Martin Amis begins this baggy, curious book with an account of how it nearly wasn’t written. He had a go at it more than a decade ago, he confesses. He was going to call it Life: A Novel, but when he read through the 100,000 words of that manuscript, and then sat on a beach in Uruguay, near where he was living at the time, he thought he was finished, washed up. He could no longer hear himself in what he’d written, and there was a “vertiginous plunge in self-belief” that caused him to abandon that stack of pages. “Writers die twice,” he writes, with characteristic doom-freighted significance. “And on the beach I was thinking, Ah, here it comes, the first death.”
He doesn’t indicate how much of that original manuscript makes its way into this one, but that first death is here set against the detail of three actual departures – the storied endings of Philip Larkin, Saul Bellow and Christopher Hitchens, two surrogate fathers and an unholy ghost, the lost trinity of influence in Amis’s writing life. Retracing the steps of each of them into oblivion gives him a structure to work with, and the kind of purpose he enjoys, a sort of oxymoronic inferno: “because if life is death, then death is very much alive”.
To arrive in that darker place, Amis feels the need first to summon more virile spirits. We start therefore with the author, like Jagger on the opening leg of the latest farewell tour, cranking himself up to deliver the hits. We are back in the mid-1970s and “Little Keith”, as Hitchens liked to call his diminutive pal, is failing to get satisfaction with a “chick” he christens Phoebe Phelps (the changed name the only wisp of Phoebe’s modesty that eventually remains intact). His account of their relationship is a voyage around that comic voice with which Amis first made his name in The Rachel Papers, one that he resurrected for his 12th novel, The Pregnant Widow, in 2010, and employed several times before and since. “Must we?” part of you thinks, as 71-year-old Mart drums up the quixotic intimacies of 45 years ago – “and tonight, he knew, he would get closer to that part of her which he had never been able to broach or breach – what was unnearable in her…”; we must.
Much of what follows reads as the second instalment of Amis’s millennial memoir, Experience, despite the fact that he insists his “gentle reader” thinks of this book as a novel, a fiction. He uses the middle name – Elena – of his wife, Isabel Fonseca, for example, to suggest this critical distance (the kind of stunt that used to have his old man, Kingsley, launching books across the room).
Further, not content with being a novel, this book also wants to tell you how to write novels. Every so often – as the primary narrative moves from piecing together Larkin’s relationship with his Nazi-sympathising father, or dwelling on the untold losses of Bellow’s Alzheimer’s, or detailing the boozy courage of “the Hitch”, or counting the ways Phoebe Phelps denied his advances – Amis inserts two- or three-page asides on the differences between plot and story, or the superiority of the dash to the semi-colon, or the rhythm of paragraphs. (It’s a habit that has you underlining all the places he falls short of his own priggery; so pleased is he to discover that “guest” and “host” share an etymology, for example, that he tells you twice – each time comparing the kinship to that of writer and reader. Sometimes, too, his vaunted antipathy to cliche provokes unintended sniggers: “ham-handed”, he writes at one point, to avoid the obvious.)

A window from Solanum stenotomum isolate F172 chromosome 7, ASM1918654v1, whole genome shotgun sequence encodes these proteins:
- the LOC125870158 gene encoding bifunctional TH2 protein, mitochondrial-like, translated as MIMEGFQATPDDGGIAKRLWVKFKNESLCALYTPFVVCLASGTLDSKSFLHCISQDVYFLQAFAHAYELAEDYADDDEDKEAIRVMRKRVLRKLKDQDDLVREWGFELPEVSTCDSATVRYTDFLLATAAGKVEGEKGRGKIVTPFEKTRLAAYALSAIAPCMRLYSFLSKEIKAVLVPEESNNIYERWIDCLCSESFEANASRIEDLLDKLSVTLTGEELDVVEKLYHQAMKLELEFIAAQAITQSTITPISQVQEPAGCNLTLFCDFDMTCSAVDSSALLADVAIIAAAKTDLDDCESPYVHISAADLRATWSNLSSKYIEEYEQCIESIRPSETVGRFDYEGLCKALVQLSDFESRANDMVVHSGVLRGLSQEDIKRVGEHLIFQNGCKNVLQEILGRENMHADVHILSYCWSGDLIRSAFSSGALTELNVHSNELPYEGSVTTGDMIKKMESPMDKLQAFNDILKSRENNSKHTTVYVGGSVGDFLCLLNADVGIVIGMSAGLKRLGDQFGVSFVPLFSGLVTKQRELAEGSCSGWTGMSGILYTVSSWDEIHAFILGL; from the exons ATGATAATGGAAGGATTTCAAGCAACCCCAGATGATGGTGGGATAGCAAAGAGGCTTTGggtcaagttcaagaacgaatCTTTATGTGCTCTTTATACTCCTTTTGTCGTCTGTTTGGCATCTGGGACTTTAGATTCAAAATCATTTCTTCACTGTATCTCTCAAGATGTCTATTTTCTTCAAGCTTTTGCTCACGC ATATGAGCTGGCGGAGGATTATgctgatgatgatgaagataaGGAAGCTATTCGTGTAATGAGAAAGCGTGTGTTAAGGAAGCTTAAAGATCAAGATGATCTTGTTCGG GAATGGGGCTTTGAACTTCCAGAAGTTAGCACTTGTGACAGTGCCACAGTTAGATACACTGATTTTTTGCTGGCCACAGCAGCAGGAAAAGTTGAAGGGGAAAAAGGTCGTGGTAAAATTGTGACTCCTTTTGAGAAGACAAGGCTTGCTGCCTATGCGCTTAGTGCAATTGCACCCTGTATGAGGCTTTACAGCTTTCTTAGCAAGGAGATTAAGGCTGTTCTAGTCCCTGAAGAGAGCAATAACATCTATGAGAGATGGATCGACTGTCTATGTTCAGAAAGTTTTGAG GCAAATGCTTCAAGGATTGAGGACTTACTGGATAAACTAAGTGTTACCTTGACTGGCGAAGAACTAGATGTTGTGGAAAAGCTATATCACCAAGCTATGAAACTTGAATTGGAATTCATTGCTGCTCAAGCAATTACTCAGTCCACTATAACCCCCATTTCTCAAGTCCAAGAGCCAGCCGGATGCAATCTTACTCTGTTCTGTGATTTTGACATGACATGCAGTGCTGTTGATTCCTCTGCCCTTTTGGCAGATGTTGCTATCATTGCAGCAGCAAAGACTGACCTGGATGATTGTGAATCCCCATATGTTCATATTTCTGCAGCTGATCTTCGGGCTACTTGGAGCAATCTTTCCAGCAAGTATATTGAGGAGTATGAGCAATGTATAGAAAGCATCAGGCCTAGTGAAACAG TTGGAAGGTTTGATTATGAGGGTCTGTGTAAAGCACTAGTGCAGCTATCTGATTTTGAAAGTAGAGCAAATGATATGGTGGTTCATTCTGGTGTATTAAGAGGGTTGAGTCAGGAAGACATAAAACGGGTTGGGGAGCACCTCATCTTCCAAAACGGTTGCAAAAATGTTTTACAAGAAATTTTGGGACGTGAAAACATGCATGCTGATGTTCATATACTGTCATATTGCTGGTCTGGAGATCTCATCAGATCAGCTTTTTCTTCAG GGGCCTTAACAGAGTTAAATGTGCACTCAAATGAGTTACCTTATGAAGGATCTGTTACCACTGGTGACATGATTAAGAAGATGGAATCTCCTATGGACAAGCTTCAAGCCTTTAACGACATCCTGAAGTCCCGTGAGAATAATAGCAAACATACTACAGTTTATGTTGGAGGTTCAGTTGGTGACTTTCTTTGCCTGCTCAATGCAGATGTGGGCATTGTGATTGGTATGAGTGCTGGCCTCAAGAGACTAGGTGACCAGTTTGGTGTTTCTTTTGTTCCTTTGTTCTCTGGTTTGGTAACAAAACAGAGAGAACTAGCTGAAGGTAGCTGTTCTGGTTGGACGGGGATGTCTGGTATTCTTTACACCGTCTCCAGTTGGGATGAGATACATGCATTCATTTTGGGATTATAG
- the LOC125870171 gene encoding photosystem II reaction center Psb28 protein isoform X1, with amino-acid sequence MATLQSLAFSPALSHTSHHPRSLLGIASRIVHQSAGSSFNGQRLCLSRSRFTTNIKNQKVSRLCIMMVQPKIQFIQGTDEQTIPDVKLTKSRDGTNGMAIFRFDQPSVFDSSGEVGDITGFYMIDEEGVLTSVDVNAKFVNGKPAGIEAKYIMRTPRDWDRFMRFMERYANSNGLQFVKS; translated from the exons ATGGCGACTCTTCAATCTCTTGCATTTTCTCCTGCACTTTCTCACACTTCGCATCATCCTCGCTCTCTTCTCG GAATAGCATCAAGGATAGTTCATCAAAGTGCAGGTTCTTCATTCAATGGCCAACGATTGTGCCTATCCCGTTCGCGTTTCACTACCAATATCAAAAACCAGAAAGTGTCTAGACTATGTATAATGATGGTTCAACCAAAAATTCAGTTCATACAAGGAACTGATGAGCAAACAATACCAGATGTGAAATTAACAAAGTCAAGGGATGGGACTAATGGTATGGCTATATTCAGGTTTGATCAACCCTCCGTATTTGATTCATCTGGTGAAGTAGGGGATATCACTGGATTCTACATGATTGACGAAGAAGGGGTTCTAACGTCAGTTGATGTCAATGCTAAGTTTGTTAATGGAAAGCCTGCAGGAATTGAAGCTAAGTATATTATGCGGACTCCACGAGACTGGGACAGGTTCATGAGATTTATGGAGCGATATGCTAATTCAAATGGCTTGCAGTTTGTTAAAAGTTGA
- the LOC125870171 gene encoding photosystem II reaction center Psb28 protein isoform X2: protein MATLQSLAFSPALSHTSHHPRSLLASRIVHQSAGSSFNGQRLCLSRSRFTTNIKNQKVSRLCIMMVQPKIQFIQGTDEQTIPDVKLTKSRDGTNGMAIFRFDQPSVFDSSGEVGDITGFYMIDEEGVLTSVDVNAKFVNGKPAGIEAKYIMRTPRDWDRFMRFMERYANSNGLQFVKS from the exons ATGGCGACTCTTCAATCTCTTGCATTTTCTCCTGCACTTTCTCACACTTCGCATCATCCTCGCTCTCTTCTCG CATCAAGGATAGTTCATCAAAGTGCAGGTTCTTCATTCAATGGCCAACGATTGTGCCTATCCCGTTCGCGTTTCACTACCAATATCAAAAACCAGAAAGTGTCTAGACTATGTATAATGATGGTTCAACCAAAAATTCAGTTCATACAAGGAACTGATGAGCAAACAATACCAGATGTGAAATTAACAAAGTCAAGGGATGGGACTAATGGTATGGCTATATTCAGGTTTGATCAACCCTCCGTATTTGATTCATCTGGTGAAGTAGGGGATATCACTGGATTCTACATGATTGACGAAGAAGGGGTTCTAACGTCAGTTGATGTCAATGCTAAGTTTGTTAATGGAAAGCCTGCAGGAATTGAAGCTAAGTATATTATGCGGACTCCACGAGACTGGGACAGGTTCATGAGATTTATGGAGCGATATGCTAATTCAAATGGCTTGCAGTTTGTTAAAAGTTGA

Amis reports news of the death of his mother to Ian McEwan on the phone, thus: 'I just deliquesced'
If there is a purpose to this sporadic “how-to”, it is to insist on the special virtue of well-tuned sentences or surprising metaphors – and of those priestly authors (chiefly Amis and his friends) who have an ear for them. In this spirit, remembered table talk, in particular with Hitchens, is routinely granted Socratic weight – whether it concerns last night’s shagging or the tenets of Shia fundamentalism. There is recovered delight and poignancy in many of those exchanges – maintained even as Hitchens was awaiting yet another invasive procedure in the city-state of an American hospital – as well as a near pathological need to be seen to say the clever thing. (Amis reports news of the death of his mother to Ian McEwan on the phone, thus: “I just deliquesced.”)
There have always been two extremes in Amis’s writing, that brilliant observational gift for ironies and a sort of elevated melodrama that stands in for a fuller range of emotion. Both still compete for attention here. There are perfectly crafted scenes that capture the creeping shocks of mortality – Amis finds himself watching The Pirates of the Caribbean on a loop alongside the diminished Bellow, or realising the jest of Hitchens is not, in fact, infinite – but they are rarely left to speak for themselves. Instead, they are bookended with mannered, self-absorbed reflections on the Holocaust, or the state of Israel, or the fall of the twin towers, or hangovers, or full stops.
At one point, Amis recalls a conversation with his first wife, in which she notes how some novels (Bellow’s The Adventures of Augie March is the book she has in hand) are “babble novels” in which nothing happens, except “you know, him going on”. Amis’s defence is that it’s “the calibre of the babbler that counts”. Still, he reminds his reader, too, of the last public comment he heard Bellow make about Augie March, when he was asked what it was about. “It’s about 200 pages too long,” Bellow said.
• Inside Story by Martin Amis is published by Jonathan Cape (£20). To order a copy go to guardianbookshop.com. Free UK p&p over £15